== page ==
Allan had a soft mouth and a sharp mind. In 1975, he said: “We have always advocated that life should be brought back to the city centre and see no reason why working people should not be able to afford rented accommodation in the central area.” This was his argument for the Smithfield mews development on Foundry Lane and Len Cox Walk, behind Band on the Wall — the most original and considered council housing anywhere in the city. Allan was elected MP for Bootle in 1979 and supported Tony Benn for the leadership. He was the first MP to sit on the green benches of the House of Commons in jeans. An out gay man, the Electric Circus was way too straight for Allan Roberts. When he wasn’t hosting outrageous parties in his house on Shady Lane in Wythenshawe, he was diving deep into the gay scene in Berlin, from whose cellars he often emerged visibly the worse for the plunge.
In the Electric Circus, I tripped over a copulating couple on the floor. This was ten years on from the ‘summer of love’, and the couple were pretty clearly consenting. I got a can of Red Stripe. Cans, vigorously shaken, were essential punk accessories, though I was more inclined to drink the stuff than spray it at the stage. The Jam were the first band up, despite not even featuring on the bill. They’d just released their debut album In the City, and this would be my first sighting of Weller, Foxton and Buckler. Bruce Foxton’s bristling brush of copper-red hair was the liveliest thing on stage that night.
Bolton boys Buzzcocks were up next. This was the night they signed their record contract with United Artists, and they excitedly sprinted through “Orgasm Addict”, soon to be released as their first single, and its b-side “Whatever Happened To….?” Howard Devoto had already handed the band to Pete Shelley. Howard’s girlfriend Linder Sterling produced the genuinely iconic image of a female nude with a clothes iron head, for the single’s sleeve.
The Electric Circus was tight, in many ways — straight off the street, a small front lobby; toilets directly above — but it was not watertight. Of course, the toilets flooded. There was a film crew that night. I recognised local celebrity Tony Wilson from the telly, and from our school days, when we debated each other in a thinly disguised manoeuvre to cop off with Loreto and Adelphi girls, called the ‘Catholic sixth-form debating society’. The gig was being filmed for Tony’s series So It Goes. He was talking in the lobby, white Afghan coat draped across his shoulders, and a brown broad-brimmed fedora hat, which was soaking up the continuous drip-drip from the ceiling, below the Gents. Tony was oblivious. Jon the Postman — the Manchester punk mascot who jumped on stage and took the mic at the close of gigs, like Postman Pat on MDMA — rounded off the night with his band Puerile (he was misnamed on the Granada-printed ticket as ‘Ted the Postman’). I was in reach of the door when someone groaned into my ear, “Elvis is dead.” I was gutted. I was really into My Aim is True, Elvis Costello’s outstanding debut album. So young. So sad.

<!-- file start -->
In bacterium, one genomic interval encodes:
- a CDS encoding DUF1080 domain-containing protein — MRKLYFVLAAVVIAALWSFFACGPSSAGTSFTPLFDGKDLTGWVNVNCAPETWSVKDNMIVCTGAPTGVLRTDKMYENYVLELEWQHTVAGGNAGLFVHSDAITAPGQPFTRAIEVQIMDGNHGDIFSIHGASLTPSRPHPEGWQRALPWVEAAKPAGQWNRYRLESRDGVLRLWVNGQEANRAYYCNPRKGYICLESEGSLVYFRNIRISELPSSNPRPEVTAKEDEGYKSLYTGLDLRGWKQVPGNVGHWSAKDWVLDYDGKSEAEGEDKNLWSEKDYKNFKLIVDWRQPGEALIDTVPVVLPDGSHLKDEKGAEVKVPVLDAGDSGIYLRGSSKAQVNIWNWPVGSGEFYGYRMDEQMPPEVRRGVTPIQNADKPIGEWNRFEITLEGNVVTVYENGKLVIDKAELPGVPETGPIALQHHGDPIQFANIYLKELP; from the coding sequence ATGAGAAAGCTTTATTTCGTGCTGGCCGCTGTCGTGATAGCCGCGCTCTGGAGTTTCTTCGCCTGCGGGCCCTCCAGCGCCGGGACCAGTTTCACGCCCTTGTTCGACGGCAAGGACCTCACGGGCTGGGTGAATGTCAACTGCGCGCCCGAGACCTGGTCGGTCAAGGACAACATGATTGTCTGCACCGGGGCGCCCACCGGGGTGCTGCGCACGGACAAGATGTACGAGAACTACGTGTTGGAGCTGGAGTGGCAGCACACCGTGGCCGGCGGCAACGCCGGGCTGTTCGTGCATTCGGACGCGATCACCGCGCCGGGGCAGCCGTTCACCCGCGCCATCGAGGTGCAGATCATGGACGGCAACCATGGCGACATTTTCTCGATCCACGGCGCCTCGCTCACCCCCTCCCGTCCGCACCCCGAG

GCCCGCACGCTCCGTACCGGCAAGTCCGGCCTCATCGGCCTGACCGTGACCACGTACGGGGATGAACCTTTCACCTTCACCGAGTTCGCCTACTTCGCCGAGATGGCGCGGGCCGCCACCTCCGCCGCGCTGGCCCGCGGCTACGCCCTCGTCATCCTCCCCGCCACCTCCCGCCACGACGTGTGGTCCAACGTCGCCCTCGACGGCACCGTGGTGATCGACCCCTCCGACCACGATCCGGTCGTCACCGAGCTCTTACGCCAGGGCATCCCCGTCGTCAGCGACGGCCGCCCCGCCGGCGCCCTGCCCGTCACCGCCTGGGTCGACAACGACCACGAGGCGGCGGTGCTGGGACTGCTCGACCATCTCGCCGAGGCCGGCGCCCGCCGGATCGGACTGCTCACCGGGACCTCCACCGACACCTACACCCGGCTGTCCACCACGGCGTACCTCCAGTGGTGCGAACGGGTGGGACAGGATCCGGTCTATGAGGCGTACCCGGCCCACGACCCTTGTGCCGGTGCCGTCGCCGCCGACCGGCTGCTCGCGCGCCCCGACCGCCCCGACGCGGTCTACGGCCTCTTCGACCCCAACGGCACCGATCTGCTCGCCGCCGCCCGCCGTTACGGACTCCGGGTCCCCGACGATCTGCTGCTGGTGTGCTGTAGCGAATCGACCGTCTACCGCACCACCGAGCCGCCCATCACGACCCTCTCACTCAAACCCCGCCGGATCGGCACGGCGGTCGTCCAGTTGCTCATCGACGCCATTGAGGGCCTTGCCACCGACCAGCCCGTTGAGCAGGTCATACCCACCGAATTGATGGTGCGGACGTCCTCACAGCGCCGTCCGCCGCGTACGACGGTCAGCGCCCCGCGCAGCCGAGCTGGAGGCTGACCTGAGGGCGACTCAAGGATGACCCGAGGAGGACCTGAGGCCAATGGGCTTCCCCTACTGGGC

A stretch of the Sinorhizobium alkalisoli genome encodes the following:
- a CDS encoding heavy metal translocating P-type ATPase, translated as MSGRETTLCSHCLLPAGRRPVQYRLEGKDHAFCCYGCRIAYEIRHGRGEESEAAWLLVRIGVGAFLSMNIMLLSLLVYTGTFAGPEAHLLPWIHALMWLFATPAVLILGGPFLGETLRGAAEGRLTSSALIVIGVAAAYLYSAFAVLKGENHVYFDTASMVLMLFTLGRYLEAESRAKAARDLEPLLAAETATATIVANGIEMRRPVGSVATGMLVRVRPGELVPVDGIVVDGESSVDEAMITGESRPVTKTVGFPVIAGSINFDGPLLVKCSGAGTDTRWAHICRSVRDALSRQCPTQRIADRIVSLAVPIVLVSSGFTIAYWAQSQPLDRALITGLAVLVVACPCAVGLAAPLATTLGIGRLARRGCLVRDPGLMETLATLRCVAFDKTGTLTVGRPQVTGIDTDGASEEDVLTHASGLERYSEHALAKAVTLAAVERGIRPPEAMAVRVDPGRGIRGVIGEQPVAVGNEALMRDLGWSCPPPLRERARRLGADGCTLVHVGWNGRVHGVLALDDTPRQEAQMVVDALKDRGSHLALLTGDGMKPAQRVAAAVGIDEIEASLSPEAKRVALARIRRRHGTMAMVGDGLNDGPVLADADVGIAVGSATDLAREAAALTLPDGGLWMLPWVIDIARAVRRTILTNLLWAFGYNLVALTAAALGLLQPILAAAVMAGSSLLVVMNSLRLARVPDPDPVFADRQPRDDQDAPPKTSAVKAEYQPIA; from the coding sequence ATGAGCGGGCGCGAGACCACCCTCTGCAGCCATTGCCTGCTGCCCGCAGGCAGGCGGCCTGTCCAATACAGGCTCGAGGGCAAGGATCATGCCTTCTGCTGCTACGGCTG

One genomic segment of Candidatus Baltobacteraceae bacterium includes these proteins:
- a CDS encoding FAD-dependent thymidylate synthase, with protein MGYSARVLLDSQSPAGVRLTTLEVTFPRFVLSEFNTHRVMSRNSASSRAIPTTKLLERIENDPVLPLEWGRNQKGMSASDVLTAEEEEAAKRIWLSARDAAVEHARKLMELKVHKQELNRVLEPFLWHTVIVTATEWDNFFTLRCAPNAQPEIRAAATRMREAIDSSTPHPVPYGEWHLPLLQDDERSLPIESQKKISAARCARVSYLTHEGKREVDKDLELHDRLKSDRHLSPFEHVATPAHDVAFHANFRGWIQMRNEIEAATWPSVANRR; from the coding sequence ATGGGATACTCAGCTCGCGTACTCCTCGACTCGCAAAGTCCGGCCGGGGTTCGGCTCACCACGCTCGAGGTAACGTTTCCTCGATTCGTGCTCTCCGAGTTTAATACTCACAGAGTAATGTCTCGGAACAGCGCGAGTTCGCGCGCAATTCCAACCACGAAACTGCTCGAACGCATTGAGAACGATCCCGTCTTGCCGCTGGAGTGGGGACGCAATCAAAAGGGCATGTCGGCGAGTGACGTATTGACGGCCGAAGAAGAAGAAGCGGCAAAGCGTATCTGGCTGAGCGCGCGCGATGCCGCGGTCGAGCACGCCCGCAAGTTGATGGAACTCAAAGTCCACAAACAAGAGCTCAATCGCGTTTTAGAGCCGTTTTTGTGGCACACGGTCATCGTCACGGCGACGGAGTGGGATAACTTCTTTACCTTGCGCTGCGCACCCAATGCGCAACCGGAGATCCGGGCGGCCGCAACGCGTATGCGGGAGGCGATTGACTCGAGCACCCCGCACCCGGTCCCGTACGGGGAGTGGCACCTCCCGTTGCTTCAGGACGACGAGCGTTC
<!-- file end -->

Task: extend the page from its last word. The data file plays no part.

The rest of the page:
Outside, the Imp had been turned inside out. Windows smashed, seats tipped up, leather bag nicked. “My contacts book,” I wailed. “Get me to Piccadilly.” A man called Tim Lyons was on-air. He allowed me to make a slurred plea for the return of my possessions, especially my precious contacts book. “Shame about Elvis Presley,” Tim said as I was leaving the studio. I paused and nodded, like it wasn’t news to me.
Piccadilly’s reception was in the corner of a wide, draughty, unpopulated first-floor piazza. The following morning, kids sidled in and dropped items on the front counter, then scampered out again. A wallet, empty, as it was anyhow. A small Mason Pearson hairbrush, that I have to this day, with no use for it, hair long-gone. A red hardback A6 book, the kind that was called a password book, with indented alphabetic tabs, broken-backed, gripped by a broad brown elastic band. Bingo! Life could go on. The lad who had just handed me back my life left a message with Pat the patient receptionist, saying that if I wanted my bag back, I was to go to the Collyhurst flats that night at 5pm and someone would find me.
What the hell? I went. As I wandered through the gutted chambers, a teenage girl came forward from a stairwell, followed a couple of paces behind by a younger lad, probably her brother. She hooked the leather satchel off her shoulder and lifted it towards me. “Our kid nicked it,” she said, “When mum heard you was off the radio, she gave ’im a right battering.” I took the bag. “Please,” she said, “I really like your key ring.” It was like a small split chrome bracelet, with ball bearings on each end. If you removed one end, you could slide the keys on like charms. “Where d’you get it?”
“Malcolm Bishop’s on Wilmslow Road in Fallowfield,” I started to say. I stopped then, unscrewed a ball, slipped off my keys and handed it to her. “Thanks,” she said. “No. Thank you,” I replied. I hope she’s had a good life.